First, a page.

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Strategic Solutions: Au Natural

June 1, 2005
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Natural-based adhesives - 8,000 years and still going strong



Having recognized the adhesive benefits of naturally occurring materials, the ancient Greeks and Romans both developed early veneer processes using crude glues derived from animal protein. In addition, ancient myths employed adhesives as storytelling devices. For example, the mythical winged horse, Icarus, fell victim to the predictable failure of a hot-melt adhesive when the beeswax holding his wings together softened as he ventured too close to the sun, thus causing his wings to fall apart.

Some of the earliest examples of man's recognition of the adhesive powers natural materials offered were discovered by archeologists near the Dead Sea in what is now Israel. Broken pottery shards seem to have been patched with what is believed to have been tree resins. In Egypt, paintings and drawings found in tombs show what appears to be the use of adhesive materials used in gluing wood objects. Artifacts from Egyptian tombs also reveal objects that appear to have been glued together using animal glues. Other archaeological evidence exists of the use of a number of natural materials as adhesives, including animal collagen, eggs, blood, tree resins, milk byproducts, grains and even the aforementioned beeswax.

In fact, until the 20th century, natural materials were the predominant basis of almost all adhesives. It wasn't until the advent of synthetic polymer chemistry in the 1930s that natural-based adhesives had any real challengers. In the period leading up to World War II, new polymers provided countless building blocks for the modern adhesives industry.

Despite the development of synthetic-based materials and their huge impact on the adhesives industry, natural raw materials continue to play an important role in the formulation of adhesives. They even continue to dominate in certain industrial segments, such as corrugation, where starch- and dextrin-based adhesives reign supreme. In fact, natural-based raw materials represent almost 30% of all raw materials used in modern-day formulated adhesives in the United States. The figure shows the importance of key natural raw materials consumed in adhesive formulations in the United States today. Each key natural raw material is listed as a percentage of the overall U.S. formulated adhesives industry on a dry-pound basis for 2004.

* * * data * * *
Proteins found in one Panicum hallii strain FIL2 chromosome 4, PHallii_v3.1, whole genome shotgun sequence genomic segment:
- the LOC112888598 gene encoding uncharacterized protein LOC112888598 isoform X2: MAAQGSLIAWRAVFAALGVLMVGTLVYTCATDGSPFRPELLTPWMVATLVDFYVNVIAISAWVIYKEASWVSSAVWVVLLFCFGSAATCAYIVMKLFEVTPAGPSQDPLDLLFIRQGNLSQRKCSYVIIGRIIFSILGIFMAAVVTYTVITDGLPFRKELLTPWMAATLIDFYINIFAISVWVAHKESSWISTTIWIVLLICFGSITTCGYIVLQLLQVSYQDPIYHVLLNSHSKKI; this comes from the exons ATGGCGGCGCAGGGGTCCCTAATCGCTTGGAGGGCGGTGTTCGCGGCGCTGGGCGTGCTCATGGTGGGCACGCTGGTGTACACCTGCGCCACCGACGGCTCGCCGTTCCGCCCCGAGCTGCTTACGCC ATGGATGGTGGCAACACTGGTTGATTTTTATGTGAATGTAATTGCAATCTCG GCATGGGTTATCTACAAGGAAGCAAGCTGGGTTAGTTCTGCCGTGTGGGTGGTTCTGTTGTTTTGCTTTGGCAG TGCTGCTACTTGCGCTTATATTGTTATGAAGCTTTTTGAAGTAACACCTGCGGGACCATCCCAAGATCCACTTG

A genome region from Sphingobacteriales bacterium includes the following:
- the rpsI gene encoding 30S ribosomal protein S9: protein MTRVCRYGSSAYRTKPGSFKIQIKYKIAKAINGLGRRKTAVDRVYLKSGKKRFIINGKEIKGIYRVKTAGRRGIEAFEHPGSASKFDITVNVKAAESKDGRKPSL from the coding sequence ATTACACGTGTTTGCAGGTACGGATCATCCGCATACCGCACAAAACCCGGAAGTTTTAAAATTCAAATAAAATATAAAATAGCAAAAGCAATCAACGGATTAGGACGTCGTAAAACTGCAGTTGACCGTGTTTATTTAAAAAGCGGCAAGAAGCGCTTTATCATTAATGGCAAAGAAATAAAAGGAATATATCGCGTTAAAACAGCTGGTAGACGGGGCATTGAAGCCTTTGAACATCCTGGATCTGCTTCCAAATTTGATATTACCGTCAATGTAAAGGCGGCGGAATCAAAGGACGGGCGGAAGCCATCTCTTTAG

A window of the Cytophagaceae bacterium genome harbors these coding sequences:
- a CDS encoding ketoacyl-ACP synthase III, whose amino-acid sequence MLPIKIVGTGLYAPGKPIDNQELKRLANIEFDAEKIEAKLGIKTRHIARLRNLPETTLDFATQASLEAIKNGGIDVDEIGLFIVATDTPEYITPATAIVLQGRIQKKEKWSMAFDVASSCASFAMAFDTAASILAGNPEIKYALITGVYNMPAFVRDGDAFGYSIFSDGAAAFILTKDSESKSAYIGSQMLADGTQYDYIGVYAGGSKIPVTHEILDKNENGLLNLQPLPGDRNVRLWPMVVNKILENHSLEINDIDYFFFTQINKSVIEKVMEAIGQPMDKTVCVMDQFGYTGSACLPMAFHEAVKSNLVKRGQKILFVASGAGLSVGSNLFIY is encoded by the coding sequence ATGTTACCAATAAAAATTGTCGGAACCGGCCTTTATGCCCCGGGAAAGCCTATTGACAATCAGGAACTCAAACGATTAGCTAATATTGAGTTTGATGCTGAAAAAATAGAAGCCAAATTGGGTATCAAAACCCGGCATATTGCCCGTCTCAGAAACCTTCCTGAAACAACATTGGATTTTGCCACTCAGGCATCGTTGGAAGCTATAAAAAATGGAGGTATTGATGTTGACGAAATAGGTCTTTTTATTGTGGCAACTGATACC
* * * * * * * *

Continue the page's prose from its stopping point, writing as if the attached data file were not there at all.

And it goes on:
Natural adhesives also find use in a range of end-use market segments, most notably those in woodworking and paper-based industries, including corrugating and package manufacturing. For example, starch-based adhesives represent a significant portion of total U.S. adhesives used in such diverse end-use markets as:

Corrugating - Starch- and dextrin-based adhesives represent about 94% of all the volume of adhesive used in the production of corrugated board. These adhesives are expected to show growth in total volume of a little over 3% annually.

Bookbinding - Animal protein-based adhesives represent just over 10% of the total adhesive consumed in bookbinding applications, with annual growth expected to slightly exceed 4%.

Additionally, many of today's natural-based raw materials find great utility as formulating components in adhesive systems comprised primarily of synthetic materials. Casein is a common component of many water-based adhesives used in packaging and the formulation of pressure-sensitive adhesives. Despite concerns over allergic reactions among certain percentages of the population, natural rubber remains an important formulating tool for PSAs used in medical products, such as self-adhering bandages, and in self-sealing envelope closures. There are few synthetic alternatives capable of effectively duplicating the adhesive properties of these natural materials.

Natural-based adhesives continue to play a major role in global manufacturing and retain a significant share of many end-use applications, particularly in the paper and woodworking industries. It is anticipated that natural-based adhesives will not only continue to grow, but that the current level of sophistication in the formulation of adhesives from these naturally occurring raw materials- even when combined with synthetic compounds- will remain an important part of the adhesives industry on a global basis.

Robert W. Smith is director of New Business Development for The ChemQuest Group Inc., Cincinnati, OH, an international strategic management consulting firm specializing in the adhesives, sealants and coatings industries.

For more information, contact The ChemQuest Group Inc., 8150 Corporate Park Drive, Suite 250, Cincinnati, OH 45242; phone (513) 469-7555; fax (513) 469-7779; or visit http://www.chemquest.com.

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